MeL Turns Twenty

Michigan's innovative electronic library is toasted in the state capital

October 9, 2012

Before Google, before Amazon, before Netscape, IE, or Bing, before the New York Times ever printed the phrase World Wide Web, there was the Michigan eLibrary. Known as MeL for short, this pioneering statewide information network is celebrating its 20th anniversary in October. The milestone was marked by a gala event October 4 that gathered hundreds of supporters from its user community, government, publishing, and libraries—including State Librarian Nancy Robertson and her predecessors George Needham and Christie Brandau, along with IMLS Director Susan Hildreth—at the stunning Michigan Library and Historical Center in Lansing.

Needham was Michigan state librarian at a time when, he said, a “perfect storm” of opportunity occurred. In 1992, a small project at the University of Michigan showed promise as a vehicle for providing statewide distribution of information through something new called “the Internet.” Concurrently, the Bill and Melinda Gates Foundation began funding computer labs for libraries, and affordable internet access was about to become available through a program called the e-rate. Needham remarked to guests at the gala, “It opened doors to work with all kinds of libraries. We told them ‘Get computers from Gates and the e-rate and we’ll give you all the content you can eat.’”

MeL has been a pace-setting resource for Michigan’s libraries and residents ever since. Full of free premium databases that support small businesses, job search, and homework, Michigan residents are automatically authenticated when they log on to the databases, eliminating barriers to using the content. It has routinely attracted the attention of the tech world as a model of efficiency. In 2002, PC Magazine’s John Dvorak claimed MeL was “an astonishing site. It puts Michigan at the top of the heap for providing its citizens with an amazing information portal far superior to most commercial sites. It makes you want to move to Michigan (well, almost).”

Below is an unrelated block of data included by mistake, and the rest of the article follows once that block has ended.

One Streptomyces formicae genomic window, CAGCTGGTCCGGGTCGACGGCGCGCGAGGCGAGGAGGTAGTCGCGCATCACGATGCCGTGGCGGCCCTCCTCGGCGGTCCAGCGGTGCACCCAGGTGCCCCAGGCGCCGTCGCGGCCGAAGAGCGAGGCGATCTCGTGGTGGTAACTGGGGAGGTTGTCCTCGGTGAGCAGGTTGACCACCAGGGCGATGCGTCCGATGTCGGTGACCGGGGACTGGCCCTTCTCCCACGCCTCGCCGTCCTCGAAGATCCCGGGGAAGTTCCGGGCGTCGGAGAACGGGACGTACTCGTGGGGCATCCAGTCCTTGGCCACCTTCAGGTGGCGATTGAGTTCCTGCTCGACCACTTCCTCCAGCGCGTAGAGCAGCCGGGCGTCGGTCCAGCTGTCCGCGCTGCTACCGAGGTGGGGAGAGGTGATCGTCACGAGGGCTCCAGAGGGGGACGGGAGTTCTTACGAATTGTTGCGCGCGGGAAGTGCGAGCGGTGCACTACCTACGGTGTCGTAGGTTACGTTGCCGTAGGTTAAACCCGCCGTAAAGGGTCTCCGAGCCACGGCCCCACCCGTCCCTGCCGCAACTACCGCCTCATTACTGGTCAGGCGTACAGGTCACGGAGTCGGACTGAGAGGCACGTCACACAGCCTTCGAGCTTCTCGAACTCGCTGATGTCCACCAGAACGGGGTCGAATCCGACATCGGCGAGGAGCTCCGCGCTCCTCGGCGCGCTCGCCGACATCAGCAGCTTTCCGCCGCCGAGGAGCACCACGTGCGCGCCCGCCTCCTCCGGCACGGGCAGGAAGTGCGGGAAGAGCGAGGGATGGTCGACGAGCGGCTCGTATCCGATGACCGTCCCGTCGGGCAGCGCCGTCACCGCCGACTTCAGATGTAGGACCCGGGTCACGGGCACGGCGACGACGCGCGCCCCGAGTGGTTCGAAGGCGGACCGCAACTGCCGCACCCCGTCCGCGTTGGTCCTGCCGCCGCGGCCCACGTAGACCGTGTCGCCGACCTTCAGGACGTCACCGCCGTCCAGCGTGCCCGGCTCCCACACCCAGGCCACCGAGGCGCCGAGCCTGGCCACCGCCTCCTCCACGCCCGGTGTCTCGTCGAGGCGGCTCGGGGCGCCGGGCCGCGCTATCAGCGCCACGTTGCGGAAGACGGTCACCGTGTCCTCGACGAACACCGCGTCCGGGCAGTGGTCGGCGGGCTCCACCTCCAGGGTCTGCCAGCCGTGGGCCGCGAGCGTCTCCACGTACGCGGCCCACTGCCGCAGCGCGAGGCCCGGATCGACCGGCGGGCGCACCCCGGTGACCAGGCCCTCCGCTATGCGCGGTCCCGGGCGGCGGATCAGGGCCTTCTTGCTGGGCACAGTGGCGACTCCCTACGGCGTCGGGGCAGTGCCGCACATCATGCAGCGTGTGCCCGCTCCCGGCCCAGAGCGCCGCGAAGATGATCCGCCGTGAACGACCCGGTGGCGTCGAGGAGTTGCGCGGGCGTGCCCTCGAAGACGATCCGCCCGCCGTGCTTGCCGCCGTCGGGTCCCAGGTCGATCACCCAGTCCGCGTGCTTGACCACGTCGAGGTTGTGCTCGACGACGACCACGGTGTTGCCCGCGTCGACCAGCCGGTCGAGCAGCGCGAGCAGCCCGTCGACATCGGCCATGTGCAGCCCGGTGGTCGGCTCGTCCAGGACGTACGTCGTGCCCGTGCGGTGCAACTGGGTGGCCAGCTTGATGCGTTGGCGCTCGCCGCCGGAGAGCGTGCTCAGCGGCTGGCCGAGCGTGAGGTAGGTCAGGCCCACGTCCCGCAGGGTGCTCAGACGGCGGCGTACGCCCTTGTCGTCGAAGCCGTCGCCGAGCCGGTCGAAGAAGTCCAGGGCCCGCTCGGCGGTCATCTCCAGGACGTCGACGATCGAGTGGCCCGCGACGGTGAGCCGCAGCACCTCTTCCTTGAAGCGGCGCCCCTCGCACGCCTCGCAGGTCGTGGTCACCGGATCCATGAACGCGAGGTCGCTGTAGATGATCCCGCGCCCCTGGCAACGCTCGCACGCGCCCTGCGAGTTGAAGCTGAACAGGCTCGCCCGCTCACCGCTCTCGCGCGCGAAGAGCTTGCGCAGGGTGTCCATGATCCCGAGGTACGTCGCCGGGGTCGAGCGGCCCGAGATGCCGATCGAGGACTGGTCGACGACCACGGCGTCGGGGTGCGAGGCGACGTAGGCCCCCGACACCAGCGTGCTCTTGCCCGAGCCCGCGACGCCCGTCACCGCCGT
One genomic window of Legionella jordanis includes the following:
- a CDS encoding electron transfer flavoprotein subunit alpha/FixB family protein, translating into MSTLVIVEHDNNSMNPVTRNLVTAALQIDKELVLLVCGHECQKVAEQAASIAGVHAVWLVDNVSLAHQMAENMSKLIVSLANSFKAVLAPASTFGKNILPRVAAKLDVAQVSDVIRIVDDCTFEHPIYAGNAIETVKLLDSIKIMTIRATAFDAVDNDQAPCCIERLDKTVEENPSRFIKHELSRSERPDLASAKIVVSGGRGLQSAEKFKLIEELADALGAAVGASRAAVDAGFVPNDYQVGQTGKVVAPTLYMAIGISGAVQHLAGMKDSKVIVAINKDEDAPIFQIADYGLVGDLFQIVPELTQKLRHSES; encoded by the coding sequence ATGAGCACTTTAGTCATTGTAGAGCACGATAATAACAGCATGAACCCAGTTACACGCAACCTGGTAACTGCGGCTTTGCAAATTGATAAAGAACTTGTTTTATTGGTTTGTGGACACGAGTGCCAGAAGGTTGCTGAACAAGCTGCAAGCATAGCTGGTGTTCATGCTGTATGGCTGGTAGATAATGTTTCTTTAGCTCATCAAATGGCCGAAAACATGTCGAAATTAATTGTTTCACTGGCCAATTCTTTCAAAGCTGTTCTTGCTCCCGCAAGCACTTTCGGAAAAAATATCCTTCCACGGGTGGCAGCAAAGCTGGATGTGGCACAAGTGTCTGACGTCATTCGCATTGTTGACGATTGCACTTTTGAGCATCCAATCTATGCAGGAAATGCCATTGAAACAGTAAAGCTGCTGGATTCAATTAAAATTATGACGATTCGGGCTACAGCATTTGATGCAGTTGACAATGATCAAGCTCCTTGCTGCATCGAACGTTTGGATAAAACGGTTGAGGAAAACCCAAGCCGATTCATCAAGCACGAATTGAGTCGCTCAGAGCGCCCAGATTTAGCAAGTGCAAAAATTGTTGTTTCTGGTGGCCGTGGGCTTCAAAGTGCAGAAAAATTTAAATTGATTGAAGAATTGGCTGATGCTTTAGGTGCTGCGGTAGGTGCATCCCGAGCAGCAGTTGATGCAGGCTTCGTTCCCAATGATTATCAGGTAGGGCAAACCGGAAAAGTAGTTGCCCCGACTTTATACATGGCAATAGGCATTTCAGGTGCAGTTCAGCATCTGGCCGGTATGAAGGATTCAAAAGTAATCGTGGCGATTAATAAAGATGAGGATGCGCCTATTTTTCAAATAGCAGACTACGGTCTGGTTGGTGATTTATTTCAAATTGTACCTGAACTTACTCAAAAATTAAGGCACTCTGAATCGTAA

Indeed, MeL has been embraced by Michiganders and 415 participating MeLCat libraries that represent public, academic, and special libraries of all types. Each year the site facilitates more than a million requests for materials to be shared statewide via MeLCat, MeL’s alternative to interlibrary loan. Hildreth, who follows MeL’s success through its LSTA funding reports, told the crowd that as early as 2005 MeLCat was sharing materials for as little as $1 per item, compared with an estimated interlibrary loan cost of $17–$30 per item. “Not only does MelCat provide a patron-initiated wealth of materials for smaller participating libraries, it is also providing it on a cost basis they can afford,” she said.

MeL’s centerpiece—its collection of premium databases— supports a million full-text article retrievals each year, producing a savings of more than $72 million annually over the cost of individual library subscriptions—$21.80 of value for every dollar spent on MeL annually. The savings have been critical to supporting libraries and residents as the state rebuilds its economy.

What’s ahead? MeL is now a line item in Gov. Rick Snyder’s budget and it will receive an $800,000 increase for the 2012–2013 budget. Michigan Chief Information Officer David Behen explains that MeL is a critical component of the governor’s “tech readiness” initiative for the state.

Robertson has big plans for the new funding. “Thanks to this new state-funded boost to MeL, we plan on adding a business and jobs database, and possibly an early literacy database; we are revamping the MeL front page and website; and we will be incorporating a Google-like single-search box for easier use of MeL going forward. There is still lots to do to keep it going and growing!”

BETH DEMPSEY is with the Dempsey Communication Group based in Novi, Michigan.